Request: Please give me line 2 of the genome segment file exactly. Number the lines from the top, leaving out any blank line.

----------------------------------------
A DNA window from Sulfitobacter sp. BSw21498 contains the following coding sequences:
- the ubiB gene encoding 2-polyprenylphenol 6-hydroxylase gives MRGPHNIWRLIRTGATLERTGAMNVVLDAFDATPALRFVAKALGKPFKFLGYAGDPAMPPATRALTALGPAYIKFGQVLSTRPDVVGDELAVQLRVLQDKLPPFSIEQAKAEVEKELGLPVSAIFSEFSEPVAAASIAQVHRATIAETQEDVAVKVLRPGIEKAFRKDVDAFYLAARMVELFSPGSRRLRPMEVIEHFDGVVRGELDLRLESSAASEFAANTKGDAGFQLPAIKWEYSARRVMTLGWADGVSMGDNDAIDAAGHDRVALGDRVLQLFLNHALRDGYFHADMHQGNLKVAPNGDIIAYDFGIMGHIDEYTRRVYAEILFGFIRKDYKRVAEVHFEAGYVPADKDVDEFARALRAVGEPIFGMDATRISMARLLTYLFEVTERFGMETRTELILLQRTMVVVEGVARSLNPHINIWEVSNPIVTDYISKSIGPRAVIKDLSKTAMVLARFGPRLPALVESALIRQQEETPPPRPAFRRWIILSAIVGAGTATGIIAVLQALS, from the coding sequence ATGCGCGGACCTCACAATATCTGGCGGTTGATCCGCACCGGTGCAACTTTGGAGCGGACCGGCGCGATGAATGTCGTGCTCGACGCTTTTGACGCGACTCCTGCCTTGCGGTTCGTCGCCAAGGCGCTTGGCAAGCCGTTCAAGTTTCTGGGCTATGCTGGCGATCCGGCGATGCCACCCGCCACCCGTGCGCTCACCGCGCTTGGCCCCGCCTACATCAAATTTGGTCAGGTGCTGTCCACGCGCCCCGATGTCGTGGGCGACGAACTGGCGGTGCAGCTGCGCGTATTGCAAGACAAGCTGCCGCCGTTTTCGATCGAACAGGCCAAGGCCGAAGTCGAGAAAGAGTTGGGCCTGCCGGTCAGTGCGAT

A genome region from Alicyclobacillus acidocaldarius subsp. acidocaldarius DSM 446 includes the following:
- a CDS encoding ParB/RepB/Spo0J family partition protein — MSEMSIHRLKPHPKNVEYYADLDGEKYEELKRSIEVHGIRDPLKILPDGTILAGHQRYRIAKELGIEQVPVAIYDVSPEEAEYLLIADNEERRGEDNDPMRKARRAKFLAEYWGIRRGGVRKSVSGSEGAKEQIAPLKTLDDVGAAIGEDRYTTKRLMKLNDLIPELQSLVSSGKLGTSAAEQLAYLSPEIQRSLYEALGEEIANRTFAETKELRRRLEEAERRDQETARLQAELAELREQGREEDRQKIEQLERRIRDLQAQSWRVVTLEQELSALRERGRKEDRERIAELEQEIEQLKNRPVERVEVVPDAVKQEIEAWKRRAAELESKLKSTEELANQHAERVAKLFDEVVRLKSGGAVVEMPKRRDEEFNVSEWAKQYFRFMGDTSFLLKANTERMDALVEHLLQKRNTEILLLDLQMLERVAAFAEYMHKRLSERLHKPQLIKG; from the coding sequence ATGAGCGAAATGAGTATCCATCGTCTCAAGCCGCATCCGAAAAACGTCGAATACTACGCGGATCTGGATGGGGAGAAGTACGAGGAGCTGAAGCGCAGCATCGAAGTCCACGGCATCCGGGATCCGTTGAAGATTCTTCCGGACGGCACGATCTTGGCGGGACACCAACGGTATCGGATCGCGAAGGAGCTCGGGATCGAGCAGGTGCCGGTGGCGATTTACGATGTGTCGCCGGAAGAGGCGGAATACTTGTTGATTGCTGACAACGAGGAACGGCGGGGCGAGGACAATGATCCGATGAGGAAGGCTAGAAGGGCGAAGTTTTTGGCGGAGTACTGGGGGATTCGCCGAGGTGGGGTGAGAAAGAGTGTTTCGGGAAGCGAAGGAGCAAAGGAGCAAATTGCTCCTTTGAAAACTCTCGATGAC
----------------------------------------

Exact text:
- the ubiB gene encoding 2-polyprenylphenol 6-hydroxylase gives MRGPHNIWRLIRTGATLERTGAMNVVLDAFDATPALRFVAKALGKPFKFLGYAGDPAMPPATRALTALGPAYIKFGQVLSTRPDVVGDELAVQLRVLQDKLPPFSIEQAKAEVEKELGLPVSAIFSEFSEPVAAASIAQVHRATIAETQEDVAVKVLRPGIEKAFRKDVDAFYLAARMVELFSPGSRRLRPMEVIEHFDGVVRGELDLRLESSAASEFAANTKGDAGFQLPAIKWEYSARRVMTLGWADGVSMGDNDAIDAAGHDRVALGDRVLQLFLNHALRDGYFHADMHQGNLKVAPNGDIIAYDFGIMGHIDEYTRRVYAEILFGFIRKDYKRVAEVHFEAGYVPADKDVDEFARALRAVGEPIFGMDATRISMARLLTYLFEVTERFGMETRTELILLQRTMVVVEGVARSLNPHINIWEVSNPIVTDYISKSIGPRAVIKDLSKTAMVLARFGPRLPALVESALIRQQEETPPPRPAFRRWIILSAIVGAGTATGIIAVLQALS, from the coding sequence ATGCGCGGACCTCACAATATCTGGCGGTTGATCCGCACCGGTGCAACTTTGGAGCGGACCGGCGCGATGAATGTCGTGCTCGACGCTTTTGACGCGACTCCTGCCTTGCGGTTCGTCGCCAAGGCGCTTGGCAAGCCGTTCAAGTTTCTGGGCTATGCTGGCGATCCGGCGATGCCACCCGCCACCCGTGCGCTCACCGCGCTTGGCCCCGCCTACATCAAATTTGGTCAGGTGCTGTCCACGCGCCCCGATGTCGTGGGCGACGAACTGGCGGTGCAGCTGCGCGTATTGCAAGACAAGCTGCCGCCGTTTTCGATCGAACAGGCCAAGGCCGAAGTCGAGAAAGAGTTGGGCCTGCCGGTCAGTGCGAT